Looking back at movies from the mid to late 20th century that take place in the early to mid 21st century can be quite entertaining. Sometimes the future portrayed in the film, in one form or another, has actually come to pass. Although, other times, the future is incredibly inaccurate. The dystopian Los Angeles in Blade Runner is definitely the latter. Yes, there are themes of unchecked immigration, authoritarian power, and capitalism that can be read as not so different from today; but, for all intents and purposes, the future is much more grim in the movie than in today’s reality. Perhaps that’s why it can be difficult to connect with this movie. It takes place in a “future” that never happened, and probably won’t happen in the now near future. I think that’s the danger when writing or directing a movie set in a future that relies heavily upon technology directly related to the plot. Some movies can pull it off. Take Back to the Future for instance. It works because the technology in the culture of the future isn’t significantly integrated into the essence of the plot or are solely responsible for some dystopian world. The futuristic technology merely exists and helps to move the plot along. In Blade Runner, the whole reason for the plot is because futuristic technology in our present day has turned on its creators and became the catalyst for a world drowning in chaos.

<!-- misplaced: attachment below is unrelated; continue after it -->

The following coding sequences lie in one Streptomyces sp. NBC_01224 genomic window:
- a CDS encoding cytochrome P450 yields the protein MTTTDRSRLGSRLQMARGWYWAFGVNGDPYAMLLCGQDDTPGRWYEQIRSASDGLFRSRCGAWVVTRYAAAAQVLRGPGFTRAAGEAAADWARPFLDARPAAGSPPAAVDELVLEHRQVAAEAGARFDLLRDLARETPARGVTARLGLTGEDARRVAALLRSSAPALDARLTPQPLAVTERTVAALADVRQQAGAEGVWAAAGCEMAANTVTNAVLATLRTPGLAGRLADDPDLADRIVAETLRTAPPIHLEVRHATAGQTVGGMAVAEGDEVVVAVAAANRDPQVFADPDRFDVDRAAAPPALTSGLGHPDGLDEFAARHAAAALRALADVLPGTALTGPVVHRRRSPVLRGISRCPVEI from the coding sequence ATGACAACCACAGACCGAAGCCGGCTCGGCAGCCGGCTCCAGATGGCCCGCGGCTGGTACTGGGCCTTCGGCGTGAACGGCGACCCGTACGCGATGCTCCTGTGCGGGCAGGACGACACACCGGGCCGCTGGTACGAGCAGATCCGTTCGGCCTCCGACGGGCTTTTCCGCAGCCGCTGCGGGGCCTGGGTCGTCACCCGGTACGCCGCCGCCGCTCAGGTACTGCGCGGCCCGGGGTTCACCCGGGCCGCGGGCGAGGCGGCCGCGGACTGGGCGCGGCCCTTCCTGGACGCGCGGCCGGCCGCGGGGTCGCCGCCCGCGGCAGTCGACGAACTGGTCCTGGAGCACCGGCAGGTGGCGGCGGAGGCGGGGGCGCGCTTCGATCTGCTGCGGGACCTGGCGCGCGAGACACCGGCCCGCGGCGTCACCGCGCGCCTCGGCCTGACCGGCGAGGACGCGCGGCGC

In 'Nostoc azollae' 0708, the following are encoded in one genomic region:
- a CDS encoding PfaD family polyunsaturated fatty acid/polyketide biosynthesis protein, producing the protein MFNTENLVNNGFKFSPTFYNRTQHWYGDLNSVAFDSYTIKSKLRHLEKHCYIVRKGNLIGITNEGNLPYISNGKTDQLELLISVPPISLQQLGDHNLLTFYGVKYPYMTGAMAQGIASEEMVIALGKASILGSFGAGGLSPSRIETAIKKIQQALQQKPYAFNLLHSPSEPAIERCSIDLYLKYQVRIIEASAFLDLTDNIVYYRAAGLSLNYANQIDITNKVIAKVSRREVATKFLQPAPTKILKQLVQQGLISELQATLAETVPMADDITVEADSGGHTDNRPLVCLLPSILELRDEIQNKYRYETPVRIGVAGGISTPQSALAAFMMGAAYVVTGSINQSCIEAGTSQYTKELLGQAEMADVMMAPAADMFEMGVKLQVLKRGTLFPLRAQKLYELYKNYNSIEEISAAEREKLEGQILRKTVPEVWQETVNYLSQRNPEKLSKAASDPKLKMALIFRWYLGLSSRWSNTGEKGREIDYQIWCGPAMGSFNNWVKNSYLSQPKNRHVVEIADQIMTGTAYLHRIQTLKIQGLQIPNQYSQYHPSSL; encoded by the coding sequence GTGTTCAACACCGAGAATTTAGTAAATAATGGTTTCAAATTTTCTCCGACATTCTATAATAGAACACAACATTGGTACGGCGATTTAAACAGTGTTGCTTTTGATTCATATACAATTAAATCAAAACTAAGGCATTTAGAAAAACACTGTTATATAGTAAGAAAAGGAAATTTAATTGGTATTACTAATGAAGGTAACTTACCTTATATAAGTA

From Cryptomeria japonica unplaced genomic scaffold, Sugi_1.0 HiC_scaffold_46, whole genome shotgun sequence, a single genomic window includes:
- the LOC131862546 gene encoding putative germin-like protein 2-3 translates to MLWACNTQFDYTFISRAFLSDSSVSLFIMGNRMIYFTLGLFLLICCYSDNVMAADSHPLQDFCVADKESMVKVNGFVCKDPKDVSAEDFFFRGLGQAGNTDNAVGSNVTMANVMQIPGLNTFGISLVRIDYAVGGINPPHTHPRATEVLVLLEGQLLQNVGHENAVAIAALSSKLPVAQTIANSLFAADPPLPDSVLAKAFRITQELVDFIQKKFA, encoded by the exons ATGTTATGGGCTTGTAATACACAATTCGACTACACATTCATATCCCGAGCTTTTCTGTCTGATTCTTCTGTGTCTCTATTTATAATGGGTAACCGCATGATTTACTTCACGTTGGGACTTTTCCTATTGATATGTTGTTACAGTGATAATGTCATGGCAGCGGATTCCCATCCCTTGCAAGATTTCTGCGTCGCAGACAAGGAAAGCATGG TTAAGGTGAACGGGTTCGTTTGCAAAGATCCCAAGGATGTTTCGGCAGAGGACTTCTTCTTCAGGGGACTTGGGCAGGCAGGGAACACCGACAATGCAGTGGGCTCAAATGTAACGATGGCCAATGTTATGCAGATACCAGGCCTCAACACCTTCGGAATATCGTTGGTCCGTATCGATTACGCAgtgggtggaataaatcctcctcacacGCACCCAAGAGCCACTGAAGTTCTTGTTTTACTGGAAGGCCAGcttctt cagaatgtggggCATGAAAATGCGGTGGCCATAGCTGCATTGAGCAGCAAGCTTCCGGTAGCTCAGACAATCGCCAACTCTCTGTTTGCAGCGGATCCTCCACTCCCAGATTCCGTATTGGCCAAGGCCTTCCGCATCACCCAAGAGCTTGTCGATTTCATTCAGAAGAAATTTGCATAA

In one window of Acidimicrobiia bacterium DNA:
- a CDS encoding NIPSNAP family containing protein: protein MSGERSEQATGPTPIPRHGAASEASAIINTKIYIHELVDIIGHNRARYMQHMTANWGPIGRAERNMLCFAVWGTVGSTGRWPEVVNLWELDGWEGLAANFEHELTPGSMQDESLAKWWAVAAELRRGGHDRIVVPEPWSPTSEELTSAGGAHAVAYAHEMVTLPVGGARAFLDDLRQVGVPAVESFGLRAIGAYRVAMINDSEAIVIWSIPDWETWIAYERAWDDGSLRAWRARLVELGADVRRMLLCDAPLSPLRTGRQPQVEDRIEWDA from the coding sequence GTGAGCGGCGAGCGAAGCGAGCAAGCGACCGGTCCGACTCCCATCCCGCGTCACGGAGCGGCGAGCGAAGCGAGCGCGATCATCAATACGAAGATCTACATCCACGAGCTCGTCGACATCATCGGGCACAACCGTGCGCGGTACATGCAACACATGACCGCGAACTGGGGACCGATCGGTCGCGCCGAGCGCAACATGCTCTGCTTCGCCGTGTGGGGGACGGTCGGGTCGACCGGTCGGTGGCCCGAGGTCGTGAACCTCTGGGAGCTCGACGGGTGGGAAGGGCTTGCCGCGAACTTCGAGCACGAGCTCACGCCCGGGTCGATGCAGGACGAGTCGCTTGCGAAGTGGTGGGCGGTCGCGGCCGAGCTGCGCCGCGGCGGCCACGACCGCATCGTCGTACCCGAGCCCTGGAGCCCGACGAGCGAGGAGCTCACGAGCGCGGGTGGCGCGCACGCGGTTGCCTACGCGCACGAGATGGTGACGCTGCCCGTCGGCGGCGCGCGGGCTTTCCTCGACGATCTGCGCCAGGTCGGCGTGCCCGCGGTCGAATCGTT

If you have never seen Ridley Scott’s Blade Runner, I definitely encourage you to do so, especially if you enjoy film or neo-noir movies. It provides us with a glimpse into how the world viewed a possible future in the early 1980s; and prompts us to think about life and how we might behave if we knew that we only had a few years to live. Survival of the fittest maybe? Or, fight or flight? If I was a psychologist, I think that this would be fascinating to analyze from a psycho-social perspective. At the end of the day, the film was quite the visionary masterpiece for its day and still remains a favorite of many filmmakers, scholars, and just film lovers alike.